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Aðfangadagur (Ath-founga-dager) December 24, Aðfangadagur, is the day Icelanders celebrate Christmas (as opposed to December 25 in most countries). The first half of the day usually goes towards finishing off all of the last-minute preparations, making food, wrapping presents, bathing and putting on nice clothes. Children are often occupied by the television set, as most stations broadcast a non-stop programme of cartoons throughout the day. Six o’ clock marks the official start of Christmas in Iceland, marked by state radio broadcasting the traditional “ringing of the church bells.” This is when most households sit down to enjoy a pleasant holiday

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WAR ON CHRISTMAS: Finally, An Icelandic Front

WAR ON CHRISTMAS: Finally, An Icelandic Front

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Anyone who’s followed American politics, or switched to Fox News over the holidays, knows that a full blown war is raging at this very moment: The War On Christmas. On the battlefield, the godless forces of Politically Correct liberals—who want to take Christ out of Christmas and thus destroy the very fabric of American culture—fight the patriotic and pious people over at Fox. Of course nobody residing the reality-based community has ever encountered this “War on Christmas.” It exists only in the fevered imagination of loudmouths like Bill O’Reilly and Rush Limbaugh, who use it to fill airtime, drum up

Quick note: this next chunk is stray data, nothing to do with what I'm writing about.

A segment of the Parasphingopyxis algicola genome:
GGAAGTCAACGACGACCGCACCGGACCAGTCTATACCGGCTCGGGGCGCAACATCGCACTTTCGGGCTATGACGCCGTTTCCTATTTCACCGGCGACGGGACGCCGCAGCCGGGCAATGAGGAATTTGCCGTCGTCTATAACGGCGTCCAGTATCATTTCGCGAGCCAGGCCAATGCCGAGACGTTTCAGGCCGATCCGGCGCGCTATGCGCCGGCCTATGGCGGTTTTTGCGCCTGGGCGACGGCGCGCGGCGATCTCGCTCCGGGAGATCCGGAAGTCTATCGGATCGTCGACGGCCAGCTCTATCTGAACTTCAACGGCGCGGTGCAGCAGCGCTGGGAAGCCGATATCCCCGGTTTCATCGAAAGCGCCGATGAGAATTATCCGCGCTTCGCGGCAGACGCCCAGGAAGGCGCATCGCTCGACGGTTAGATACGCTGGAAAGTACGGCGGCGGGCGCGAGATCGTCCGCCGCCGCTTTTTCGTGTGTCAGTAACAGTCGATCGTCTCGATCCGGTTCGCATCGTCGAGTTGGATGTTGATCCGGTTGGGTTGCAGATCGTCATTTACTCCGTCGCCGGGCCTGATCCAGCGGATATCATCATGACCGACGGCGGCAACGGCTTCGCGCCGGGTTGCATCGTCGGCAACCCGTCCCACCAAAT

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Wanted: The Icelandic Christmas Mood

Wanted: The Icelandic Christmas Mood

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When they stop stacking the Rjómi (heavy cream) neatly on the supermarket shelves, you know Christmas is just around the corner. The Rjómi hasn’t disappeared though. Entering the walk-in cooler (don’t forget your jacket!) you’ll see a huge container spilling over with cartons and cartons of Rjómi. Frankly, stacking it is a waste of time; soon you’ll notice the mountain getting smaller as every single person takes at least one, maybe two or maybe five. Our consumer needs are this predictable before, during and after Christmas, because almost every single Icelandic household has the exact same family traditions. This uniformity